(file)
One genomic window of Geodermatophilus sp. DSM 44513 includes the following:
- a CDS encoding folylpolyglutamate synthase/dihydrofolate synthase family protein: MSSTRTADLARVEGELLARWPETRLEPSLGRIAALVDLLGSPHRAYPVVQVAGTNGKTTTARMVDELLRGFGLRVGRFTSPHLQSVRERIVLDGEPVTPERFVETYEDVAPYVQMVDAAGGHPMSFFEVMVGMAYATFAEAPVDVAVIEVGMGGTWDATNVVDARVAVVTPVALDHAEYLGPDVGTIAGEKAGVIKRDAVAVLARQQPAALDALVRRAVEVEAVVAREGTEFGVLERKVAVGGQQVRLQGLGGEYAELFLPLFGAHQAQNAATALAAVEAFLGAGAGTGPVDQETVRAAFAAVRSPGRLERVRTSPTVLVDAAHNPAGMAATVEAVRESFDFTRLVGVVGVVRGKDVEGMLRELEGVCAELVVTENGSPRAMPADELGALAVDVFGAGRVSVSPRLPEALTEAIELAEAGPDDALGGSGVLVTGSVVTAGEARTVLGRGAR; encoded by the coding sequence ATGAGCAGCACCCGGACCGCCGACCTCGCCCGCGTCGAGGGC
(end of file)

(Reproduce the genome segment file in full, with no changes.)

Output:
One genomic window of Geodermatophilus sp. DSM 44513 includes the following:
- a CDS encoding folylpolyglutamate synthase/dihydrofolate synthase family protein: MSSTRTADLARVEGELLARWPETRLEPSLGRIAALVDLLGSPHRAYPVVQVAGTNGKTTTARMVDELLRGFGLRVGRFTSPHLQSVRERIVLDGEPVTPERFVETYEDVAPYVQMVDAAGGHPMSFFEVMVGMAYATFAEAPVDVAVIEVGMGGTWDATNVVDARVAVVTPVALDHAEYLGPDVGTIAGEKAGVIKRDAVAVLARQQPAALDALVRRAVEVEAVVAREGTEFGVLERKVAVGGQQVRLQGLGGEYAELFLPLFGAHQAQNAATALAAVEAFLGAGAGTGPVDQETVRAAFAAVRSPGRLERVRTSPTVLVDAAHNPAGMAATVEAVRESFDFTRLVGVVGVVRGKDVEGMLRELEGVCAELVVTENGSPRAMPADELGALAVDVFGAGRVSVSPRLPEALTEAIELAEAGPDDALGGSGVLVTGSVVTAGEARTVLGRGAR; encoded by the coding sequence ATGAGCAGCACCCGGACCGCCGACCTCGCCCGCGTCGAGGGC